Last fall I led a group on a Holy Land tour, but I should qualify the word led. My job was to lead devotions, encourage travelers, and provide biblical insights along the way. But our group also needed a leader who knew the customs, language, and traffic patterns of Israel and Jordan. We needed a guide! Fortunately, we had well-qualified guides who made our journey safe, fun, and educational.
In Jordan we walked through a 3,900-foot gorge (the Siq) at ancient Petra, a city carved out of red sandstone. One side of the path was paved with rough stones laid during the time of Christ, while the other side was paved with smooth modern concrete.
Our guide quipped, “You can walk on the 2,000-year-old path or the 12-year-old path. It’s your choice!” I wondered, Do we “ask for the ancient paths” (Jeremiah 6:16), or take whatever road seems easier?
In a Bethlehem gift shop, our guide advised us to buy authentic olive wood, not waste money on knock-off trinkets made in other countries. Likewise, competent spiritual leaders help us distinguish godly values from cheap, misleading counterfeits.
Micah 6:8 mentions some authentic spiritual treasures. A Christian woman I know considers it her favorite verse in the Old Testament. There was a time in her life when serving God seemed like a burden. The demands of being a mother, a minister’s wife, and an active church member made her feel like God required more than she could give. Exhausted and overwhelmed, she almost gave up. Then one day in church, the worship leader introduced a song that refreshed her soul like spring rain after a long drought. The words of the song came from Micah 6:8: “And what does the Lord require of you? To act justly and to love mercy and to walk humbly with your God.” My friend thought, With God’s help, I can do those things! By guiding her toward the timeless values of justice, mercy, and humility, the Lord refreshed her to continue on the journey of faith.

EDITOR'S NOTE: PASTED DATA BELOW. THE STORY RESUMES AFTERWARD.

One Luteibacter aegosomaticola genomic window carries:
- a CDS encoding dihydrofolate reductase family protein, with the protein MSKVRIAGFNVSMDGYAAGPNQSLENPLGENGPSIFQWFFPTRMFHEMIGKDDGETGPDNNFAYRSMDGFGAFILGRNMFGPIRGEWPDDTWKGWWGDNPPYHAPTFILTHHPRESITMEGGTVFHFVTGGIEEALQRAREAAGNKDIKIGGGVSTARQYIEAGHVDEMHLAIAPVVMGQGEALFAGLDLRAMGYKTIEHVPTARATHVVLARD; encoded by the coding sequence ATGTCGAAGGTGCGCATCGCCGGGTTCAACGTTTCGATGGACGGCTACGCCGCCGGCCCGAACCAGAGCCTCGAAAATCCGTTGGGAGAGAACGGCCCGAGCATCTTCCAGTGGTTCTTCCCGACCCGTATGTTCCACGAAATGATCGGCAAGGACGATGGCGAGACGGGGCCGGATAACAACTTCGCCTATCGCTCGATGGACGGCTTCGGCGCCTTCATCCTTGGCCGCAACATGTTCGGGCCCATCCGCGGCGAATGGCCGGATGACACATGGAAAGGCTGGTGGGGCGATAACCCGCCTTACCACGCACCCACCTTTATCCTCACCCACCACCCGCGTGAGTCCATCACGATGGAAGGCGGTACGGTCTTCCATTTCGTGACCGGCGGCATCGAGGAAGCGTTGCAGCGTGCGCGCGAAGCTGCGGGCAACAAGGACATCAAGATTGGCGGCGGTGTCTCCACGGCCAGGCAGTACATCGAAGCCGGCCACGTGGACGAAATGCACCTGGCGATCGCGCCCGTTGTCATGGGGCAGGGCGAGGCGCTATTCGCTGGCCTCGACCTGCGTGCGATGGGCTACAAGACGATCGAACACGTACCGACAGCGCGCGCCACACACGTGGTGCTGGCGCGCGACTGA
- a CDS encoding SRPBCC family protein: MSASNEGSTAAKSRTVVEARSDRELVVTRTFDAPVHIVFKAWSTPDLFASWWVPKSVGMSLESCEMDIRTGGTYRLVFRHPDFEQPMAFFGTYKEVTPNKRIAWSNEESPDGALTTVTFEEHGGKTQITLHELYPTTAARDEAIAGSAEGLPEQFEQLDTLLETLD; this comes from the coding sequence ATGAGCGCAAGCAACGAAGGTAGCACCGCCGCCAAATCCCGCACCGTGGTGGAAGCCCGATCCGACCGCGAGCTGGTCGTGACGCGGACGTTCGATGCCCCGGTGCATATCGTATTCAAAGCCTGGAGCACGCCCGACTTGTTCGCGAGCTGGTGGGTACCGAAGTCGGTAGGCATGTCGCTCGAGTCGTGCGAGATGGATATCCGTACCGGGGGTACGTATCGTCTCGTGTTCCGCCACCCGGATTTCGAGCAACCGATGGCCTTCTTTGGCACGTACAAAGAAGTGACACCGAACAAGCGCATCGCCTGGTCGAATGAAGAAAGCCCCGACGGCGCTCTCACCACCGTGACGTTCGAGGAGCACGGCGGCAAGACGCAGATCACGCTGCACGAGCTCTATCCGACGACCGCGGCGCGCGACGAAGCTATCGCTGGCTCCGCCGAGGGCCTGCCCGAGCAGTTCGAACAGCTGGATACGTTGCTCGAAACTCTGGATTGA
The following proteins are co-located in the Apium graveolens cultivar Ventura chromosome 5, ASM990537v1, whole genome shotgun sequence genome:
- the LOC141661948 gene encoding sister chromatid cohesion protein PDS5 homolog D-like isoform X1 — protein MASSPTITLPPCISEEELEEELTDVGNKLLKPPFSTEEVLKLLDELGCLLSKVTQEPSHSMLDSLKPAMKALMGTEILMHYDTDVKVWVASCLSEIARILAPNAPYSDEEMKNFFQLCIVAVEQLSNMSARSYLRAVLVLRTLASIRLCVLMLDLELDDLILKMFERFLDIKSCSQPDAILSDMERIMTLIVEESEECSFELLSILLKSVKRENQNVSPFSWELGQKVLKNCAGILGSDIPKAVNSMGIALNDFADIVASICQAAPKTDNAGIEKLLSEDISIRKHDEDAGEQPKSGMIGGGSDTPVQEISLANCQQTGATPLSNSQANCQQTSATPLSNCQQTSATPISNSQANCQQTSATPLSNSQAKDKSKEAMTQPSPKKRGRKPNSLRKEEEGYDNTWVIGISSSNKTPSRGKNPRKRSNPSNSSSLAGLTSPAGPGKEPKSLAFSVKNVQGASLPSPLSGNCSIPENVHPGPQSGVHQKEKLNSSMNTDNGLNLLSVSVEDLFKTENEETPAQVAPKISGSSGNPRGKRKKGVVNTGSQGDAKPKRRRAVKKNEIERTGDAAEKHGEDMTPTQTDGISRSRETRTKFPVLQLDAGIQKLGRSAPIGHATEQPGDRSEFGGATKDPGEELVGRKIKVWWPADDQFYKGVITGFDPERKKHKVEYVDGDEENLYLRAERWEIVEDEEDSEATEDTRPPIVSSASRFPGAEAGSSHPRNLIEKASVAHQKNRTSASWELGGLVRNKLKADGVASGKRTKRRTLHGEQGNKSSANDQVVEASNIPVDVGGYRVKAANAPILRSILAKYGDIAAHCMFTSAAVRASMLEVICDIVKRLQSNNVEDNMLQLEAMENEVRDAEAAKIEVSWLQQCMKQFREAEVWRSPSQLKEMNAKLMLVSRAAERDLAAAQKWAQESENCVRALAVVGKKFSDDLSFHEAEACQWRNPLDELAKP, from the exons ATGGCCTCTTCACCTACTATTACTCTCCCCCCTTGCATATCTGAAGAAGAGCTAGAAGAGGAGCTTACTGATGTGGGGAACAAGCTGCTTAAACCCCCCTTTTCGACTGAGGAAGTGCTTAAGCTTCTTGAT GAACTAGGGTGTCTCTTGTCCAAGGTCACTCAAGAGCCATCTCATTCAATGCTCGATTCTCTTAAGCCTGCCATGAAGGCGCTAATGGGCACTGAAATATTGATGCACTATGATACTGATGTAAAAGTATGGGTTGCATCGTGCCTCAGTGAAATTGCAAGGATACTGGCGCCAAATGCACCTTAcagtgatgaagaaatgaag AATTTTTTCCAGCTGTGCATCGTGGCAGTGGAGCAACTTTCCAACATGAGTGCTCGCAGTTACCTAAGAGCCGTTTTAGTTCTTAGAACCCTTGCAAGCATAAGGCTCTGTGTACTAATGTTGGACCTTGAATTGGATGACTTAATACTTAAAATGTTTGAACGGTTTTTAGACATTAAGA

Our tour group visited the mountaintop fortress of Masada, where in the early 70s AD a determined band of Jewish zealots held off advancing Roman legions before the zealots decided to choose death over slavery. On that hilltop I asked myself, What am I willing to die for? Many today are passionate about politics and money. Are we zealous for things that matter most to God? Romans 12:11 says, “Never be lacking in zeal, but keep your spiritual fervor, serving the Lord.”
When we arrived at the Garden of Gethsemane, the Garden Tomb, ancient Jericho, and other sites, our guide would step off the bus and say enthusiastically, “C’mon. Let’s go.” Our job was to follow him, just as the first-century disciples followed Jesus.
We toured the remains of a first-century synagogue in Magdala, northwest of the Sea of Galilee. It was easy to picture the Lord teaching there, for we know “Jesus went throughout Galilee, teaching in their synagogues” (Matthew 4:23). A famous woman considered Magdala her hometown. Jesus freed Mary Magdalene from demon possession and later she became a witness of his resurrection. She needed the Lord to guide her, and so do we.
“For this God is our God for ever and ever; he will be our guide even to the end” (Psalm 48:14).